Selecting a Floor For Your Home
Ask Yourself; What Floor is Right for Me?
You’re buying a house or condo or just decorating and you plan to stay put for at least the next 10 years. Deciding what flooring to select can be mind boggling! You are thinking, style, durability, comfort and budget, just to name a few. Instead of tossing and turning all night long and wondering how that white Berber carpet will hold up when little Joey spills his coke or if that black and white hexagon mosaic tile is too Victorian looking for your ultra-modern loft. Let’s take a lot at some basic questions to ask yourself.
What is my Lifestyle?Am I a busy mom with three rambunctious toddlers that hosts some sleep over’s? Do I have a couple of hyperactive dogs? Am I a single person that doesn't entertain much? Do I live in a rainy climate and track in a lot of mud from the street?
Climate:Do I live in sub-zero winter climates? Your choice for ceramic tile or stone might not be a wise one unless you have sub-floor heating. Carpet or wood or Pergo floors with perhaps area rugs to create coziness and define space are probably a wiser choice. Yet the comfort for someone who has a home in Palm Springs; tile could be a comfortable choice, if you’re a bare foot around the house kind of person. Do I live on the water where there is a lot of humidity and tracking in some water? If so, avoid pure wool carpet.
Durability:Tile and other stone is probably the most durable, easily cleanable tile. Even with grout that can get dirt trodden. Slate is a good choice for the kitchen. Grout dirt on the floor doesn't notice like coffee stains on your counter top. With tile you can also come up with creative designs and make a focal point in a room. It is especially functional for those of you with clawing pets and urine stains. I would avoid unpolished stone like limestone if stains are an issue. If you are one that wants more bare foot comfort or have aging joints or long term injuries from knee surgery consider a durable loop pole constructed carpet like a Berber or even commercial. Cut pile carpet will show some more wear than loop construction in hallways, stairs and other high traffic areas. Wood floors are susceptible to scratching and stains and noisy if you clomp around in heels (think of neighbors underneath), but can be re-sanded and stained with polyurethane. Stone and VCT (Vinyl Composite Tiles) are always a good cleanable, budget friendly choice for kitchens and bathrooms. It is also easy to install.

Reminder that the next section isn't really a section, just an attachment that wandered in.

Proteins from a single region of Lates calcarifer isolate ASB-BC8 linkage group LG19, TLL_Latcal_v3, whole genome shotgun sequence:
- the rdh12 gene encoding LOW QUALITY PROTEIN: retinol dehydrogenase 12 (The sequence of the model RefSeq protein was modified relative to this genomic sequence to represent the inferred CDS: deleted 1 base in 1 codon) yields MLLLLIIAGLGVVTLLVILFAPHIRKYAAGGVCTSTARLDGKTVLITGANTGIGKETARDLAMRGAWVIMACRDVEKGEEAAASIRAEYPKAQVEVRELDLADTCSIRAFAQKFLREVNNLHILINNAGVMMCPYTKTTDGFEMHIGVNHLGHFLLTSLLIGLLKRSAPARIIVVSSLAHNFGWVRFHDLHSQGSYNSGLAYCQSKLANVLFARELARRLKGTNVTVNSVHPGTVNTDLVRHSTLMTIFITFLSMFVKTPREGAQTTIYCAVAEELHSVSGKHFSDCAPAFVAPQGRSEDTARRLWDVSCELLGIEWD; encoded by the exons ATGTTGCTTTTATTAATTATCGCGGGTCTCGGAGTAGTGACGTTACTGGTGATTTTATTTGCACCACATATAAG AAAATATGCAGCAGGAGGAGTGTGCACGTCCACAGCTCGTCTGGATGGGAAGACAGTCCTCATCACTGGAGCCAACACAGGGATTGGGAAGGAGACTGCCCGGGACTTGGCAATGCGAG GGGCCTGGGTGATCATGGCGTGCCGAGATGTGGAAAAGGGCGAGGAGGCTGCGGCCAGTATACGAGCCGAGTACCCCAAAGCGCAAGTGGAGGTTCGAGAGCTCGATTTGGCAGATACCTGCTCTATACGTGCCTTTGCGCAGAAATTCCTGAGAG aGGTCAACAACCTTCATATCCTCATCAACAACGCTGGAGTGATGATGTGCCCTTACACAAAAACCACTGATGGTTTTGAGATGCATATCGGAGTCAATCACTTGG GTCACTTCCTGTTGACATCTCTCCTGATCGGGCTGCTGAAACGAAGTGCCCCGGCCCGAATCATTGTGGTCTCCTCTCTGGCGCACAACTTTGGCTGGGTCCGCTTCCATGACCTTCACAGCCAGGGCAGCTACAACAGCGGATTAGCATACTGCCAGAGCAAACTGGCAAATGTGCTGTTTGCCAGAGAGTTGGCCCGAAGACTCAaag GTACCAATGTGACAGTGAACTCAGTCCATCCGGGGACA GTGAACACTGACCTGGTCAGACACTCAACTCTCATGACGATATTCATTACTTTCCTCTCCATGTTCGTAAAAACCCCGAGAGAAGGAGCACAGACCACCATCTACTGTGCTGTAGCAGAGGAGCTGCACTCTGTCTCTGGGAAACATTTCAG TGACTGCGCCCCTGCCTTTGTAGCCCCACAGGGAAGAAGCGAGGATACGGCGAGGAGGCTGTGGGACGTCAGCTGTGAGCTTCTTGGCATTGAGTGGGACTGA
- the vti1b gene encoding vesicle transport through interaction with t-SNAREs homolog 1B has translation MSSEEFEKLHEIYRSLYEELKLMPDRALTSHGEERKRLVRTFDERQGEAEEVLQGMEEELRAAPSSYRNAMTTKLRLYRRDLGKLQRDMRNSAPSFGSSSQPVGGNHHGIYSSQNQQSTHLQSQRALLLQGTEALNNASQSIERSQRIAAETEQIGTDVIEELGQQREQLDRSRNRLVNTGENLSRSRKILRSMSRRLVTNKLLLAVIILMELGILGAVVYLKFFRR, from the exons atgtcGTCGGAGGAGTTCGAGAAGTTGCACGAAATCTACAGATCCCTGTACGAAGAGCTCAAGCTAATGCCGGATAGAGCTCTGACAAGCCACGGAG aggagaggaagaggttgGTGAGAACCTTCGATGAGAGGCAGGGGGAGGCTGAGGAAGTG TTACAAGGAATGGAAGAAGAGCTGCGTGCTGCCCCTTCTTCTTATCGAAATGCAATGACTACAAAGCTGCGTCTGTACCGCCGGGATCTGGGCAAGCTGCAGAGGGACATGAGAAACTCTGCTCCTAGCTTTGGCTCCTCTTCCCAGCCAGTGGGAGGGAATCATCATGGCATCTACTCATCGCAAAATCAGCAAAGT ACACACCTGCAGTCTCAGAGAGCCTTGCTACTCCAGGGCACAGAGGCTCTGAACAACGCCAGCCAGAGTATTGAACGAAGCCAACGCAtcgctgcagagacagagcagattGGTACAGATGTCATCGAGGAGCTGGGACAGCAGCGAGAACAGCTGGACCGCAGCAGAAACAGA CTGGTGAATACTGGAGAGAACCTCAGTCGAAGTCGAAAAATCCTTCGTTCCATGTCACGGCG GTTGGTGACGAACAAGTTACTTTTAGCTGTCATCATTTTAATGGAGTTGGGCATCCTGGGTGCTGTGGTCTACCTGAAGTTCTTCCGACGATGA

Size of Home: If you’re moving to a large open plan 4,000 square foot home in a warm climate, go for the 24” tiles off the living room with the ornate pattern flowing into a step down carpet living room. If you are in a 500 sq foot Manhattan apartment, you will make your space look larger by staying with a simple textured light color carpet, wood or Prego floor throughout your 300 sq ft living space that also quadruples as a dining space, home office and even your bedroom if you’re in a studio apartment.
Stay with the Right Style: If you are in Spanish colonial home, you’ll want to select flooring that becomes part of the architecture. It doesn't always have to be terracotta tiles, but think rustic elegance, tumbled marble or wood. If you are in a new modern high rise unit, think slick, modern, perhaps bamboo flooring, polished limestone or a modern geometric carpet. Make it flow, so the architectural style doesn't just stop with the exterior. Color and design is important; make sure it compliments your furniture. Keep balance in mind, and go with a more simple texture, if you have a bold patterned sofa and chairs, if you have neutral solid color fabric on your furniture, consider going with a bold pattern or texture or even a brighter color on the floor.
Budget and Neighborhood:Last but not least and often the biggest factor. Creative and beautiful doesn't have to be expensive, if it is tile consider learning installing it yourself, you will save a lot. If you’re buying in the Hampton's or Bel Air you might want to forgo the linoleum kitchen floor. But, if you sell in 12 years time, don’t expect to get a return on your investment, if you have an Italian imported limestone floor in a neighborhood that is mainly rental units with linoleum bathroom floors.